Overwhelmed by Twitter? Sort it out!
Not long after I first joined Twitter, I followed an author I really like, and she immediately followed me back. I did not assume that because she followed me back, she’d actually be reading my tweets. Still, it made me feel really good — it was nice for her to acknowledge, in this small way, that my appreciation for her work actually mattered to her. I decided that I would pay this good feeling forward by following every (non-spambot) person that followed me.
Cut to two months later: I was suddenly following hundreds of people and I couldn’t sort through the noise of my Twitter feed to find anything that was actually useful.
This is where Twitter lists come in: they’re a way to filter your Twitter feed into streams that matter to you for different reasons. I have a list for coworkers, one for friends and family, and one for business contacts. I also have a list for funny people (light, standing-in-line reading), and a list for politics and news.
1. Click the gear icon in your Twitter toolbar, and choose lists. 2. Title your list and choose whether you want it to public or private. 3. Click the gear next to any Twitter user (either from your ‘following’ list or on their user profile) and select “add or remove from lists.”
With lists, I can skim content across all subject matters at any time. I don’t get overwhelmed with three page-loads worth of recent tweets from The New York Times, for example, which might bury any tweets from my friends. And if there’s someone I want to follow for professional or personal reasons, but that person tweets 500 times a day, I can minimize how much I see from them by not including them in any list.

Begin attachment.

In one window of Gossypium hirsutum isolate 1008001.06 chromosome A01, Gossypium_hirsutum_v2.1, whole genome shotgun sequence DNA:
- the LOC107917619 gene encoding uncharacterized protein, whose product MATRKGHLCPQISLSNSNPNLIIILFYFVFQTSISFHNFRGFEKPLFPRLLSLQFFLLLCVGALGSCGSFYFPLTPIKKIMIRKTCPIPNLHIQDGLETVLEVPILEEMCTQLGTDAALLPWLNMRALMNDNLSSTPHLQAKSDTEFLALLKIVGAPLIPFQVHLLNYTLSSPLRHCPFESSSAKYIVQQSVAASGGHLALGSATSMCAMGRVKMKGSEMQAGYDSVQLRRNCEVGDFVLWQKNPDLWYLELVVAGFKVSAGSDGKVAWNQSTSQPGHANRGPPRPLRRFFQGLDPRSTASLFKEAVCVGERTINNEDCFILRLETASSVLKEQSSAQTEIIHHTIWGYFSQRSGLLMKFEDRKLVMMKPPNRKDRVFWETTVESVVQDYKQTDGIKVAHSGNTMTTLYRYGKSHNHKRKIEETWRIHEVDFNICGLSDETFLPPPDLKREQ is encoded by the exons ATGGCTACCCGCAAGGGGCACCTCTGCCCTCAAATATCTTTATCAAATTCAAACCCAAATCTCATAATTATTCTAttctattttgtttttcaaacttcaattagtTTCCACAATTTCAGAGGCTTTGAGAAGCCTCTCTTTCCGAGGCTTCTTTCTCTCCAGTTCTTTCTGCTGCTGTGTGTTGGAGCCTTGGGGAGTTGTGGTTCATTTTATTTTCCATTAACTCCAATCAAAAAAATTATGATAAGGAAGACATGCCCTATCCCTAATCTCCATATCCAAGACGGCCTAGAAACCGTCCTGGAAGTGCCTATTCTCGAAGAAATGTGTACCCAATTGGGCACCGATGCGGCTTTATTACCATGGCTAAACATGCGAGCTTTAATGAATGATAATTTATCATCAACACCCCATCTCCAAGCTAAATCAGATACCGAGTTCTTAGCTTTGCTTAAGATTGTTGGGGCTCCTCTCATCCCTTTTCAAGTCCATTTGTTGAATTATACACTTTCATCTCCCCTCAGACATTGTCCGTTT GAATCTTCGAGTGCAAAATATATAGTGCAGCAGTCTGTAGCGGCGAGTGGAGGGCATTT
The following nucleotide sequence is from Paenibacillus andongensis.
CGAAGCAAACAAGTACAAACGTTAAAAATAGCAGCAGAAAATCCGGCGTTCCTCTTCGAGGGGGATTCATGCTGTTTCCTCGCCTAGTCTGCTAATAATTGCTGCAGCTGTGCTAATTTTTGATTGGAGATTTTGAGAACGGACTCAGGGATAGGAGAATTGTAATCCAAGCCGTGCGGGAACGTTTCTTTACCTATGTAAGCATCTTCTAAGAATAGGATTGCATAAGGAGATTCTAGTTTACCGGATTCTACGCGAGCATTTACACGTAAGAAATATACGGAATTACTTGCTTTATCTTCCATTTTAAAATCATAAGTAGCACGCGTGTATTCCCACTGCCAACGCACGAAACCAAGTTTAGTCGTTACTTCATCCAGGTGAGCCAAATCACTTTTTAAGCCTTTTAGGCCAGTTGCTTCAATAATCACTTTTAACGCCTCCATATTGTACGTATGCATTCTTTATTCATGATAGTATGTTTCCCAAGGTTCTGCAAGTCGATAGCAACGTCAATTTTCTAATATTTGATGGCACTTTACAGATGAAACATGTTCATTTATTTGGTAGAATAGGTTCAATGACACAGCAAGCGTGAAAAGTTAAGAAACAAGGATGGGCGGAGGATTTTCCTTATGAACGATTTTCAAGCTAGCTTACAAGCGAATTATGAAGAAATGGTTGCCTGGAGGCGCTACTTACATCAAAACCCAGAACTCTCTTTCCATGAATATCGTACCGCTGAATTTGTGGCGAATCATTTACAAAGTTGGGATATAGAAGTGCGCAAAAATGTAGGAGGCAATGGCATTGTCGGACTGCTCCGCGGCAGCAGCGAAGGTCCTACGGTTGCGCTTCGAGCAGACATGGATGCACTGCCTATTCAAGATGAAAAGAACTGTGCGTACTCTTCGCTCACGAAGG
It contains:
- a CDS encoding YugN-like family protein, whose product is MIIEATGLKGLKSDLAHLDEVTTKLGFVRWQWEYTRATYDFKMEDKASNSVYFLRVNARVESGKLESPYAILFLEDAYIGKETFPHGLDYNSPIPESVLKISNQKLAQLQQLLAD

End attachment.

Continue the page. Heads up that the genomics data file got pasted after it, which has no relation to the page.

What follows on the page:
Recently, I attended an interesting conference on support documentation. I wanted to follow all of the speakers and my fellow conference attendees, but I didn’t want to overwhelm my entire Twitter feed with tweets about technical writing. No problem! Into a Tech Writing list they all went.
And of course, I can still glance at my main feed from time-to-time to catch up with those folks I haven’t funneled into any list.
Once I took control of my Twitter feed using lists, I became far more active on Twitter. I missed less, I tweeted more, I replied to more tweets. My engagement went up, and so did my follower count.
Then, things got even better — I recently started using TweetDeck, which is a tool that lets you pull your full Twitter feed into any number of live-updating columns. You can create columns for your lists, for certain hashtags, for your own notifications, and more.
I don’t mean to sound like an advertisement for TweetDeck, though — there are tons of tools for using Twitter, and I’ve heard good things about PlumeApp, Tweetbot, and Twitterrific, among others. Plus, WordPress.com has a myriad of features to help you integrate your Twitter activity with your site.
My point is that if you’ve given Twitter a try in the past and found it to be too much noise and not enough substance, give it another shot and try organizing your feed in a more useable way! Used thoughtfully, Twitter can be a great way to expand your online network by connecting with people who aren’t already in your existing circles.